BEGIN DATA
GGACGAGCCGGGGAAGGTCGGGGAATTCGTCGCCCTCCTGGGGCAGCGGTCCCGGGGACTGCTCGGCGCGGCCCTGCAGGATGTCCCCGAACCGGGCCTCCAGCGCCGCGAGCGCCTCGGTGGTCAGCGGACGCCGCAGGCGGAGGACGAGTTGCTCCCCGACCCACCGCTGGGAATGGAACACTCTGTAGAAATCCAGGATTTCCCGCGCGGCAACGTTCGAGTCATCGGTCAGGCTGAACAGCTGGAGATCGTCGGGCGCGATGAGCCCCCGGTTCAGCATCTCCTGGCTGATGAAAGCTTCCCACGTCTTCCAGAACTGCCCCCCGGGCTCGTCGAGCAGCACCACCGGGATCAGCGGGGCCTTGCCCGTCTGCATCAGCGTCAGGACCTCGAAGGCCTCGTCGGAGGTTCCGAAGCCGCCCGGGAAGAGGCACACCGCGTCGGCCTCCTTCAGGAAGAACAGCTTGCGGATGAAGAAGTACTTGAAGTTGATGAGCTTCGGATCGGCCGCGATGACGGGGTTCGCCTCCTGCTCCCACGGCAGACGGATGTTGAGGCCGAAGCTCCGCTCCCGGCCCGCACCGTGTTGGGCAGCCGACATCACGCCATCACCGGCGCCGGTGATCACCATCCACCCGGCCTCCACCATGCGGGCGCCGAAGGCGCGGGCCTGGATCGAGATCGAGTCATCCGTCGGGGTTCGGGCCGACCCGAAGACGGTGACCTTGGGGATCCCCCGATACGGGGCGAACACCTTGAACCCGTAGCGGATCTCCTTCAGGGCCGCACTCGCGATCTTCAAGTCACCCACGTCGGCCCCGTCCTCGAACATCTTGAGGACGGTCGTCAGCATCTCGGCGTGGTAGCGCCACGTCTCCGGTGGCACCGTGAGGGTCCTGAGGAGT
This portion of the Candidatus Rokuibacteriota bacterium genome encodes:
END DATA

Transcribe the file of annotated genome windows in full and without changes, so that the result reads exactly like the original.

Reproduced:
GGACGAGCCGGGGAAGGTCGGGGAATTCGTCGCCCTCCTGGGGCAGCGGTCCCGGGGACTGCTCGGCGCGGCCCTGCAGGATGTCCCCGAACCGGGCCTCCAGCGCCGCGAGCGCCTCGGTGGTCAGCGGACGCCGCAGGCGGAGGACGAGTTGCTCCCCGACCCACCGCTGGGAATGGAACACTCTGTAGAAATCCAGGATTTCCCGCGCGGCAACGTTCGAGTCATCGGTCAGGCTGAACAGCTGGAGATCGTCGGGCGCGATGAGCCCCCGGTTCAGCATCTCCTGGCTGATGAAAGCTTCCCACGTCTTCCAGAACTGCCCCCCGGGCTCGTCGAGCAGCACCACCGGGATCAGCGGGGCCTTGCCCGTCTGCATCAGCGTCAGGACCTCGAAGGCCTCGTCGGAGGTTCCGAAGCCGCCCGGGAAGAGGCACACCGCGTCGGCCTCCTTCAGGAAGAACAGCTTGCGGATGAAGAAGTACTTGAAGTTGATGAGCTTCGGATCGGCCGCGATGACGGGGTTCGCCTCCTGCTCCCACGGCAGACGGATGTTGAGGCCGAAGCTCCGCTCCCGGCCCGCACCGTGTTGGGCAGCCGACATCACGCCATCACCGGCGCCGGTGATCACCATCCACCCGGCCTCCACCATGCGGGCGCCGAAGGCGCGGGCCTGGATCGAGATCGAGTCATCCGTCGGGGTTCGGGCCGACCCGAAGACGGTGACCTTGGGGATCCCCCGATACGGGGCGAACACCTTGAACCCGTAGCGGATCTCCTTCAGGGCCGCACTCGCGATCTTCAAGTCACCCACGTCGGCCCCGTCCTCGAACATCTTGAGGACGGTCGTCAGCATCTCGGCGTGGTAGCGCCACGTCTCCGGTGGCACCGTGAGGGTCCTGAGGAGT
This portion of the Candidatus Rokuibacteriota bacterium genome encodes: